The Competitive Effects of the Louisiana Scholarship Program On Public School Performance
Source: Anna J. Egalite, SSRN, February 24, 2016

Abstract:     
Given the significant growth rate and geographic expansion of private school choice programs over the past two decades, it is important to examine how traditional public schools respond to the sudden injection of competition for students and resources. This article uses 1) a school fixed effects approach, and 2) a regression discontinuity framework to examine the achievement impacts of the Louisiana Scholarship Program (LSP). This targeted school voucher program has provided public funds for low-income students in low-performing public schools to enroll in participating private schools since the 2012-13 school year. The main findings of the competitive effects analysis reveal neutral to positive impacts that are small in magnitude. Effects are largest for students attending those public schools most affected by the competitive threat. Policy implications are discussed.

Measures of Student Non-Cognitive Skills and Political Tolerance after Two Years Of The Louisiana Scholarship Program
Source: Jonathan N. Mills, Albert Cheng, Collin Hitt, Patrick J. Wolf, Jay P. Greene, SSRN, February 24, 2016

Abstract:     
This report examines the short-term effects of the Louisiana Scholarship Program (LSP) on students’ non-cognitive skills and civic values. While a growing number of studies have evaluated K-12 school voucher programs along academic dimensions, few have focused on the development of non-cognitive skills and civic values. This study aims to address that gap by providing the first analysis of differences in self-reported measures of grit, locus of control, self esteem, and political tolerance associated with the LSP. Using results from a phone survey of applicants to the program, we find little evidence of differences between LSP scholarship recipients and non-recipients. Nevertheless, diagnostics assessing the precision of our instruments to detect differences between subjects indicate that several of the scales measuring non-cognitive skills performed poorly in our sample. Moreover, our relatively low survey response rate of 11 percent raises concerns about the representativeness of our sample. Given these issues, we caution that our results are best understood as descriptive and not necessarily conclusive: they do not represent reliable estimates of the causal impact of the LSP on student non-cognitive skills and political tolerance.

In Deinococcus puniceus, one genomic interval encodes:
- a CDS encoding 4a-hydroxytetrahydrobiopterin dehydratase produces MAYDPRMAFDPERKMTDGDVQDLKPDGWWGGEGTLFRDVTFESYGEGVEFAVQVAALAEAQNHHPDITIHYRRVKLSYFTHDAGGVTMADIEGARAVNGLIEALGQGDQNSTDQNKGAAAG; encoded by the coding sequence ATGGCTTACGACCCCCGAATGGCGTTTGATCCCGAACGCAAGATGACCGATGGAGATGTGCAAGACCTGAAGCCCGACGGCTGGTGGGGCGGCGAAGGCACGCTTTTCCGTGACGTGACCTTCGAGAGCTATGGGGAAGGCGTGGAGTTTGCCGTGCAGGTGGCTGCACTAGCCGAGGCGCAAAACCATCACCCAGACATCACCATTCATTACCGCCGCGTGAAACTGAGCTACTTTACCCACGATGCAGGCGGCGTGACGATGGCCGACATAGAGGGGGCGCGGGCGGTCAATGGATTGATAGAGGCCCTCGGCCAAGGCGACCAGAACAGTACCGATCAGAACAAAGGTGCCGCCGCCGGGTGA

Do school vouchers improve results? It depends on what we ask
Source: Joshua Cohen, The Conversation, March 2, 2016

A set of reports on Louisiana’s statewide school voucher program recently revealed a number of important features of that program’s operation and overall performance. The most startling of these reports indicated that students who used school vouchers performed much worse on standardized tests than those who remained in traditional public schools. This result echoes evidence presented last month from a separate team of scholars, who found negative impacts after one year of voucher use in Louisiana. The latest study not only confirmed that finding, but showed the pattern persisting – albeit less severely – after two years of voucher use as well.

School Vouchers and Student Achievement: First-Year Evidence from the Louisiana Scholarship Program
Source: Atila Abdulkadiroglu, Parag A. Pathak, and Christopher Walters, NBER Working Paper No. w21839, December 2015

Abstract:     
We evaluate the Louisiana Scholarship Program (LSP), a prominent school voucher plan. The LSP provides public funds for disadvantaged students at low-performing Louisiana public schools to attend private schools of their choice. LSP vouchers are allocated by random lottery at schools with more eligible applicants than available seats. We estimate causal effects of voucher receipt by comparing outcomes for lottery winners and losers in the first year after the program expanded statewide. This comparison reveals that LSP participation substantially reduces academic achievement. Attendance at an LSP-eligible private school lowers math scores by 0.4 standard deviations and increases the likelihood of a failing score by 50 percent. Voucher effects for reading, science and social studies are also negative and large. The negative impacts of vouchers are consistent across income groups, geographic areas, and private school characteristics, and are larger for younger children. These effects are not explained by the quality of fallback public schools for LSP applicants: students lotteried out of the program attend public schools with scores below the Louisiana average. Survey data show that LSP-eligible private schools experience rapid enrollment declines prior to entering the program, indicating that the LSP may attract private schools struggling to maintain enrollment. These results suggest caution in the design of voucher systems aimed at expanding school choice for disadvantaged students.